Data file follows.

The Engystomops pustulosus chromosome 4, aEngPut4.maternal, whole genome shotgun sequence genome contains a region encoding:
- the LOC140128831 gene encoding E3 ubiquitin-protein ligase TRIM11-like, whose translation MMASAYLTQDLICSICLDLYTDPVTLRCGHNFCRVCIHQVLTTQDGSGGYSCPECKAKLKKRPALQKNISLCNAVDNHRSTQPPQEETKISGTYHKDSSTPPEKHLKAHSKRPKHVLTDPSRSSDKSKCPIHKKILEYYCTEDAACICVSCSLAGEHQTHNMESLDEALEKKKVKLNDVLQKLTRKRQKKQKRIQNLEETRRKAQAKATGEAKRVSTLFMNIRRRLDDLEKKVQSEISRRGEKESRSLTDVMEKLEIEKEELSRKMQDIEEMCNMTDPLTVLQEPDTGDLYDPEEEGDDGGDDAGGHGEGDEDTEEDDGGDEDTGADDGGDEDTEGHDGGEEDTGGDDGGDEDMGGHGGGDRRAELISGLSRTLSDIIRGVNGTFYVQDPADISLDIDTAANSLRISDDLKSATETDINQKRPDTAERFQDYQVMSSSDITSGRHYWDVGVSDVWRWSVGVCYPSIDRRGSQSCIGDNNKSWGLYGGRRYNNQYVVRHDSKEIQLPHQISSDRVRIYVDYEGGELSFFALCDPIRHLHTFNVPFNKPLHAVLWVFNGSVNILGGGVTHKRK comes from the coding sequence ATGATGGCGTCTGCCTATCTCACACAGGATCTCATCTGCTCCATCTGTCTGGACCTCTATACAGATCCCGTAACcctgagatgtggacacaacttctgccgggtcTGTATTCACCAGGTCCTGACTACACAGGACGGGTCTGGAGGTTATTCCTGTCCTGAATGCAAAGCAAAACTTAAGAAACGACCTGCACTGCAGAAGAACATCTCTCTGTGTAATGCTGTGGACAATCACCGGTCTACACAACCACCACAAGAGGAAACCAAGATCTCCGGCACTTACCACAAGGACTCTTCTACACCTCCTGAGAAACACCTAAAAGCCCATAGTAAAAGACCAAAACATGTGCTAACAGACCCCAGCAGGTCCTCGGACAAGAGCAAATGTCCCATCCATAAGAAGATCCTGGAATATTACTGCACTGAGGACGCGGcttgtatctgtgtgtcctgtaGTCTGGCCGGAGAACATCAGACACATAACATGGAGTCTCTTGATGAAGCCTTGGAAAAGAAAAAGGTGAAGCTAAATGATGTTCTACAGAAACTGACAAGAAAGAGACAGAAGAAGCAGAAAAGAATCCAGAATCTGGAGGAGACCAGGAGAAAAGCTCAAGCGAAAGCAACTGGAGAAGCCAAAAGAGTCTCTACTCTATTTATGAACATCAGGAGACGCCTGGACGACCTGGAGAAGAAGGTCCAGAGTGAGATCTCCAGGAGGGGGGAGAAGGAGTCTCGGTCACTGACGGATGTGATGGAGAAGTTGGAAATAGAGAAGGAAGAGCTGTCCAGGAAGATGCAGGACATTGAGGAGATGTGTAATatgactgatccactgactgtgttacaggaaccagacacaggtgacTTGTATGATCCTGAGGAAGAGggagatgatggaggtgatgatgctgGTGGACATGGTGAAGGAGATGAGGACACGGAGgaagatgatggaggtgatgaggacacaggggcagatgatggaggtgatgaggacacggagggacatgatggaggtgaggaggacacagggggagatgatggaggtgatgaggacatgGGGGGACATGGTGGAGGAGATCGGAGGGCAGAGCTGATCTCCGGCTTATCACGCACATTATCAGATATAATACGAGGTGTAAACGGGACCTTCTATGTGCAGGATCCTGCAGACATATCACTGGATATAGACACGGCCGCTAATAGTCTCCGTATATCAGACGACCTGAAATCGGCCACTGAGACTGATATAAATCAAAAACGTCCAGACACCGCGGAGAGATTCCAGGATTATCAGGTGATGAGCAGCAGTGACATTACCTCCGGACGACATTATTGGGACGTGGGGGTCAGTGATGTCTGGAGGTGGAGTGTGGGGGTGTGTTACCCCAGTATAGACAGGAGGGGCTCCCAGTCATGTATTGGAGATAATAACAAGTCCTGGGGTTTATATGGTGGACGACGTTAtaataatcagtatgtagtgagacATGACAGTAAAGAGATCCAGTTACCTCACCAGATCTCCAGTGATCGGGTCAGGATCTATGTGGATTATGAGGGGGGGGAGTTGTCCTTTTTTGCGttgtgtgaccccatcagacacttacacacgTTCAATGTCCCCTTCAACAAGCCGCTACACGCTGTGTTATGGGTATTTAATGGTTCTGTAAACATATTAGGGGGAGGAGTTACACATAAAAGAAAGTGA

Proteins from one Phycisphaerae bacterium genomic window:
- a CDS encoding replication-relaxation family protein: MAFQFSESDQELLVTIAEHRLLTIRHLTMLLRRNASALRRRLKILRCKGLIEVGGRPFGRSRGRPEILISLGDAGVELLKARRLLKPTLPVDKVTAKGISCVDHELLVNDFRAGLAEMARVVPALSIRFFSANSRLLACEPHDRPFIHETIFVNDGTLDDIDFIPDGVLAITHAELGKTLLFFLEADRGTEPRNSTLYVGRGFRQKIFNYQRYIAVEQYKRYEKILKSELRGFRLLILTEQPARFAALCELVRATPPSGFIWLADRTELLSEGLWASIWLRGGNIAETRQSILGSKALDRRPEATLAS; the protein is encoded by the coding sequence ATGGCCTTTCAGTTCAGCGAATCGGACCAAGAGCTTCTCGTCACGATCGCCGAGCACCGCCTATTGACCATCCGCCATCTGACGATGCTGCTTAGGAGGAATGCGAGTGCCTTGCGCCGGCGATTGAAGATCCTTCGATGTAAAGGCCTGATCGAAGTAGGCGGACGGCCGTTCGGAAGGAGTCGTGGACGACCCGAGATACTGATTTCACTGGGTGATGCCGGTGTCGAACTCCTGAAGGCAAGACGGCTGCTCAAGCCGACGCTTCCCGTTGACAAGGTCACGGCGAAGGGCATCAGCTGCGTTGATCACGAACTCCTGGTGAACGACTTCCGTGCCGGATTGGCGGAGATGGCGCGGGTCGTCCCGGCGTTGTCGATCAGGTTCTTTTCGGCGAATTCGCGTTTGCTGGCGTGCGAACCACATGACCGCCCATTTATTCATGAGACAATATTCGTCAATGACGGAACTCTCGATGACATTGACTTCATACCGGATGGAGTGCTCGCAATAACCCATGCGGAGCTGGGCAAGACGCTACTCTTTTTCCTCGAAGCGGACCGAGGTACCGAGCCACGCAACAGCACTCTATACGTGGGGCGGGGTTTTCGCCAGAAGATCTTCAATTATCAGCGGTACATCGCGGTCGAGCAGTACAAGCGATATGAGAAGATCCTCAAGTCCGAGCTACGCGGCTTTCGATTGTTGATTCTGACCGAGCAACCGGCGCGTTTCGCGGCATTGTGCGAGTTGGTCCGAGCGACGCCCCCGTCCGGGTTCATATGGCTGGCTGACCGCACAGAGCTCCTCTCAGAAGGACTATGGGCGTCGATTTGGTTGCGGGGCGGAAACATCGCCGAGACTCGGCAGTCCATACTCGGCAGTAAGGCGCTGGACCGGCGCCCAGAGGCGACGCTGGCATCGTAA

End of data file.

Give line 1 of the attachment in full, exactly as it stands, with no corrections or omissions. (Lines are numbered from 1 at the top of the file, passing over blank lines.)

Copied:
The Engystomops pustulosus chromosome 4, aEngPut4.maternal, whole genome shotgun sequence genome contains a region encoding: